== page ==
Or maybe it's just another tactic to prevent progress at these negotiations. The US delegation has admitted that several of its people here are focused primarily on bilateral discussions with other nations to promote the Bush administration's "major economies" process, which is an attempt to pull certain nations into an entirely separate set of climate negotiations. Such efforts, coming in the middle of this conference, distract other delegations from the tasks at hand in Bali and complicate efforts to reach a truly global solution to this global problem.
These US efforts have earned our government yet another "fossil of the day" award, a badge of infamy awarded each day by the Climate Action Network -- a coalition of over 430 environmental organizations representing all the regions of the world -- to the three countries that have been that day's biggest obstacle to achieving the Conference's goals of stopping global warming. (The United States shared the third place awards with Canada for the two nations' opposition to considering a technology transfer proposal supported by 132 mainly developing countries and China. Canada took the day's top award for announcing that it would accept no agreement that did not include mandatory emissions limits for all developing countries.)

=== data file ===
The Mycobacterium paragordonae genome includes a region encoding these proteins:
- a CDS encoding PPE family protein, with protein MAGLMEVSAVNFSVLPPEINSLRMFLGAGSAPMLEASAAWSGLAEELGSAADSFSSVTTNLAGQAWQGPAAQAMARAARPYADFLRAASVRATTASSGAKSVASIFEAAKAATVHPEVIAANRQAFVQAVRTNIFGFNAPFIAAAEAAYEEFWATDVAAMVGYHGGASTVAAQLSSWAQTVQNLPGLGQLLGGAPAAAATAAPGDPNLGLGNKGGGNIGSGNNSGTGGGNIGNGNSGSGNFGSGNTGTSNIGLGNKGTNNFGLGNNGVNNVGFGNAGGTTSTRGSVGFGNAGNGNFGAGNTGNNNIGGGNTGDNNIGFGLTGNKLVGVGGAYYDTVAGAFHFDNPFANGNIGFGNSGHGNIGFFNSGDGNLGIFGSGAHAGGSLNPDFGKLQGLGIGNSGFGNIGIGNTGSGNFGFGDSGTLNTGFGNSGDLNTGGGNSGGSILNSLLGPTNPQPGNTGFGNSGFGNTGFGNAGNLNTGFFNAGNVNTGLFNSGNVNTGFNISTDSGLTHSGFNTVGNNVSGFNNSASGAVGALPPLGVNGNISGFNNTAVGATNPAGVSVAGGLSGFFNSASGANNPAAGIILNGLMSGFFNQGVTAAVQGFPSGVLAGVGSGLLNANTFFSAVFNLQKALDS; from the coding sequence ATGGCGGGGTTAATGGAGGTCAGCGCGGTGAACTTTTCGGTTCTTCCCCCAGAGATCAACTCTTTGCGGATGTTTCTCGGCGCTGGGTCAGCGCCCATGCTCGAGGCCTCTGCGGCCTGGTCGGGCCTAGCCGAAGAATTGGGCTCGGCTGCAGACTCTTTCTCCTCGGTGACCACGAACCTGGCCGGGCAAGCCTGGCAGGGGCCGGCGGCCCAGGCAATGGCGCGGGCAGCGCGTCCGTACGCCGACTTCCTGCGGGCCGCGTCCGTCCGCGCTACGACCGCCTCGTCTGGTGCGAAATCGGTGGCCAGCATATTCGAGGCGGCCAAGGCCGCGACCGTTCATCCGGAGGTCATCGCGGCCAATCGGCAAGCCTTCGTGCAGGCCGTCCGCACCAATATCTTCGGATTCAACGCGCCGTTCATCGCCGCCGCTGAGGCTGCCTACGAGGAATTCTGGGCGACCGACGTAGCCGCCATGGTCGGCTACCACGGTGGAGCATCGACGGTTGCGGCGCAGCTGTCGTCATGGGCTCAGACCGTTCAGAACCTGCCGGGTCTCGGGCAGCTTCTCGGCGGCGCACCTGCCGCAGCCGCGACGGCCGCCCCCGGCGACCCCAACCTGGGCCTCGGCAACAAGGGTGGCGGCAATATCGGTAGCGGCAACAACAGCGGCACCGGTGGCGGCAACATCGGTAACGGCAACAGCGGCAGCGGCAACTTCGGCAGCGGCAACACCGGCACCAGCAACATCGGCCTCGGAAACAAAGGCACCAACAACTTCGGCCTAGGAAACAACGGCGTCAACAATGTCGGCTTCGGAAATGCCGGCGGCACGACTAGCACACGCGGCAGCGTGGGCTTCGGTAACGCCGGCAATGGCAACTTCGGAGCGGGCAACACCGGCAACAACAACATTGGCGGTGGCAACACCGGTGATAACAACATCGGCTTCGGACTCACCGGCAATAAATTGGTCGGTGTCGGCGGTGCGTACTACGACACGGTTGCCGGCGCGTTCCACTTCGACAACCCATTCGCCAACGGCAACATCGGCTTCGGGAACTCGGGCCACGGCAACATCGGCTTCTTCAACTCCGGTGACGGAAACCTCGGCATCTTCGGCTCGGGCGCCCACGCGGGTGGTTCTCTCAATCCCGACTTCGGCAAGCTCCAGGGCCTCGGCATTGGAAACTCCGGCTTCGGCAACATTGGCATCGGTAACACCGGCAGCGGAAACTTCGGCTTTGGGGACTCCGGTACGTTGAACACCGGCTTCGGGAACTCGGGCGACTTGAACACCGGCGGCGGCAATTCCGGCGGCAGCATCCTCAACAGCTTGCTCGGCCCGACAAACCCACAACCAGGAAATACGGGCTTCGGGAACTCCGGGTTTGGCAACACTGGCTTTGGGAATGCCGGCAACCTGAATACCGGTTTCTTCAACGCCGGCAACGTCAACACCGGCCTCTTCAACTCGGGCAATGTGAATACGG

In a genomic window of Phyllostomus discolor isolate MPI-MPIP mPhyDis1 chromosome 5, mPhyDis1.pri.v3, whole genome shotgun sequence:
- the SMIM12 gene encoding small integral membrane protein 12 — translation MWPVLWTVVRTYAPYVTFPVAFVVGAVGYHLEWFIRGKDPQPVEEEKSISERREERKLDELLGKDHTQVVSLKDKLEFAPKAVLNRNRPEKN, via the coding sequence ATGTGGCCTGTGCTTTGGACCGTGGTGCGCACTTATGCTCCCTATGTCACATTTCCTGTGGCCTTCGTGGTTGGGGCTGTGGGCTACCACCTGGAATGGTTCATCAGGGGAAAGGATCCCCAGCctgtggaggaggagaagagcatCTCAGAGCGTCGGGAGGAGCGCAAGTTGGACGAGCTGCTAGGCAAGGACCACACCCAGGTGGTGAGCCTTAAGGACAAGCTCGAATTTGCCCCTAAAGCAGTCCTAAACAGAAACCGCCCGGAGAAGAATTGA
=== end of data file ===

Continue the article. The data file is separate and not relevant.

December 8, 2007
Saturday was Forest Day at the convention, a day-long series of events organized by an international coalition of scientists to discuss the connection between forests and global warming.